Call of Duty: Modern Warfare II review – new thrills from the old campaign

IIt’s almost comforting in this era of “games as a service,” where franchises exist as endless monetization machines designed to consume every second of our free time, that Call of Duty still gets an annual retail release. Once upon a time, these games sold 30 million copies a year, and people lined up outside stores at midnight to buy them. Those days are gone, but Modern Warfare II shows that there’s still guilty pleasure to be had in these ridiculous annual rounds of macho combat gymnastics.

The campaign’s story takes place three years after the end of 2019’s Modern Warfare. The newly created Task Force 141 is sent to track down an Iranian terrorist who has somehow obtained a set of US nuclear missiles. It’s slickly produced, fast-moving stuff, ricocheting around the world, from the Middle East to Mexico, while gruff guys yell macho spec-ops catchphrases at each other. Along the way, there are some spectacular set-pieces. A section where you infiltrate a convoy of military vehicles as it zooms along a civilian highway might be one of the best driving sequences I’ve ever played in a mainstream shooter; and there’s a brilliant gunfight on the deck of a cargo boat in rough seas, where massive shipping containers slide everywhere, crushing unwary combatants.

Call of Duty: Modern Warfare II
The gang is here… teamwork is the main theme of Call of Duty: Modern Warfare II. Image: Activision

But for the most part, Modern Warfare II looks like one of those new straight-to-streaming action movies with some of Hollywood’s leading actors named Chris. It’s fresh and entertaining without ever really stumbling on an interesting idea. Some of the key sequences are actually borrowed from other places. Call of Duty 4 Modern Warfare’s famous All Ghillied Up and Death from Above missions get very accurate nods, while a mission to infiltrate a cartel owner’s mansion is basically a Hitman level, complete with social stealth, multiple routes and flashy architecture. The occasional implementation of a crafting system, which lets you make mines and smoke bombs from materials you find in the environment, is mostly used in a kind of semi-apocalyptic post-explosion survival mission that might as well be called The Blast by us.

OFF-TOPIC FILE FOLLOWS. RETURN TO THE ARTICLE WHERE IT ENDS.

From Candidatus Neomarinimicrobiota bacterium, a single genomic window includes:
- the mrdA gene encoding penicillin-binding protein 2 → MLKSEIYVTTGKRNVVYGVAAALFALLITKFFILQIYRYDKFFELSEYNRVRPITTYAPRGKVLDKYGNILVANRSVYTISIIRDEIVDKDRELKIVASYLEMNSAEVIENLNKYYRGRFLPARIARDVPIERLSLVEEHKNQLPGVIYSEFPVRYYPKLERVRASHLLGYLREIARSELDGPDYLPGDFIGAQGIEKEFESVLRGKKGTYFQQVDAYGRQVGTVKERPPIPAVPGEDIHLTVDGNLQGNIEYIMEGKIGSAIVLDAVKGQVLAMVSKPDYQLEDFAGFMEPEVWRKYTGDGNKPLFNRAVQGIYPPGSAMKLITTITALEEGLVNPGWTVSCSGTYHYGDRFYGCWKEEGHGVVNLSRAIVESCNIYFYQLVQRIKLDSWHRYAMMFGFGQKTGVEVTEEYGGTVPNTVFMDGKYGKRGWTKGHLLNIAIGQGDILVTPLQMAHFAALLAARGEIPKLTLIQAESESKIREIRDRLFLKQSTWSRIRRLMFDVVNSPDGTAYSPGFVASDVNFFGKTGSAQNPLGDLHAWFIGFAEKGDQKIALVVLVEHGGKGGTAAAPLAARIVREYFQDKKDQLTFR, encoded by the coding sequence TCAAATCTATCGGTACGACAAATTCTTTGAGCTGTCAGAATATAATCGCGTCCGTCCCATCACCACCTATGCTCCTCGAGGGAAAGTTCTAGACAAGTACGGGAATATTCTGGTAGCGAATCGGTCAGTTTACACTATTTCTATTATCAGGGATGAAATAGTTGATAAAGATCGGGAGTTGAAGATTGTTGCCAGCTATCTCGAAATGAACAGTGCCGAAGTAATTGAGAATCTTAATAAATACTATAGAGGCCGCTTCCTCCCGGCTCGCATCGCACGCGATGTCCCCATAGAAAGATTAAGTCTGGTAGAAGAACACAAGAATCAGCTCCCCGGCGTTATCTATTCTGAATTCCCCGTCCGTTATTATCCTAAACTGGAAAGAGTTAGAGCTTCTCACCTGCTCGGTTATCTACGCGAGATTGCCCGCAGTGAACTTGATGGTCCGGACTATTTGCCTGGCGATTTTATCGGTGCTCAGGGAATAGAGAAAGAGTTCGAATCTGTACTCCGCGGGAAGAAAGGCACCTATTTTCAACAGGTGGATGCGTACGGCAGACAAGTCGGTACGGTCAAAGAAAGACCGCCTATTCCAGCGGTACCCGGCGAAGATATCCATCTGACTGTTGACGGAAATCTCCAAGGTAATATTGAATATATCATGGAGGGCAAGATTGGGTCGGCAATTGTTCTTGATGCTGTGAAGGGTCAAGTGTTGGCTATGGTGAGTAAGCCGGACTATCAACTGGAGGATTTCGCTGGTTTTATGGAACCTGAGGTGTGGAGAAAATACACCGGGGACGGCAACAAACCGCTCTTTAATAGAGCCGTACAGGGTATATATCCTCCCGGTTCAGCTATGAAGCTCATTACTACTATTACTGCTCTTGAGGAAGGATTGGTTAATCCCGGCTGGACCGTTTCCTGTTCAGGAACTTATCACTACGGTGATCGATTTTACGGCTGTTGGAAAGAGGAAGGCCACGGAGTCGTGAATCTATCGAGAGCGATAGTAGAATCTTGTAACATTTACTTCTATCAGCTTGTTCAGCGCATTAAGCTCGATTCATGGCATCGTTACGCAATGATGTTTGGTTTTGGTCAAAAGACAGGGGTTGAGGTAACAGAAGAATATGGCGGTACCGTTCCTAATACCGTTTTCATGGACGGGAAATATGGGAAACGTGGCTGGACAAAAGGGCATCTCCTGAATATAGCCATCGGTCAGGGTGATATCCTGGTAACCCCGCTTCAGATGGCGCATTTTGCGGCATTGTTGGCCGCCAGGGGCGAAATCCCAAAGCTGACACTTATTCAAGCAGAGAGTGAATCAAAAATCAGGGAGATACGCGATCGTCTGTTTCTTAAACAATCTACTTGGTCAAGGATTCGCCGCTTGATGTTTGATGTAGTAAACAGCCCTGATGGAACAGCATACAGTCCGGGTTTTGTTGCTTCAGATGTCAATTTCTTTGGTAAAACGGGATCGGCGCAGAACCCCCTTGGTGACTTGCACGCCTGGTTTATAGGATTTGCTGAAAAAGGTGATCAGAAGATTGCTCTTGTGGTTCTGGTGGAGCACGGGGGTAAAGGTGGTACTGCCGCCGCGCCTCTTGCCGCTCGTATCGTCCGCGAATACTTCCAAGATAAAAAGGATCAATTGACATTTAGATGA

It also provides, as it always has, unequivocal support for military intervention. High-tech weapons, bombs and gadgets are gleefully deployed without hesitation, and in an already infamous moment, which takes place while you’re tracking enemies through a small town, you’re told to point your weapon at innocent people to “escalate the civilians”.

The fact that the game simply expects us to accept and act on the language of armed oppression is a great telling of the wider culture that produces these narratives. There is at least a subtle reflection on the imperial fantasy of America as the world’s police force: not all your Western allies are what they seem. But just like the last game, which made us think about the thin line between covert operations and war crimes, the overarching message is that heavily armed, anonymous special forces are 100% purveyors of good; we must all submit.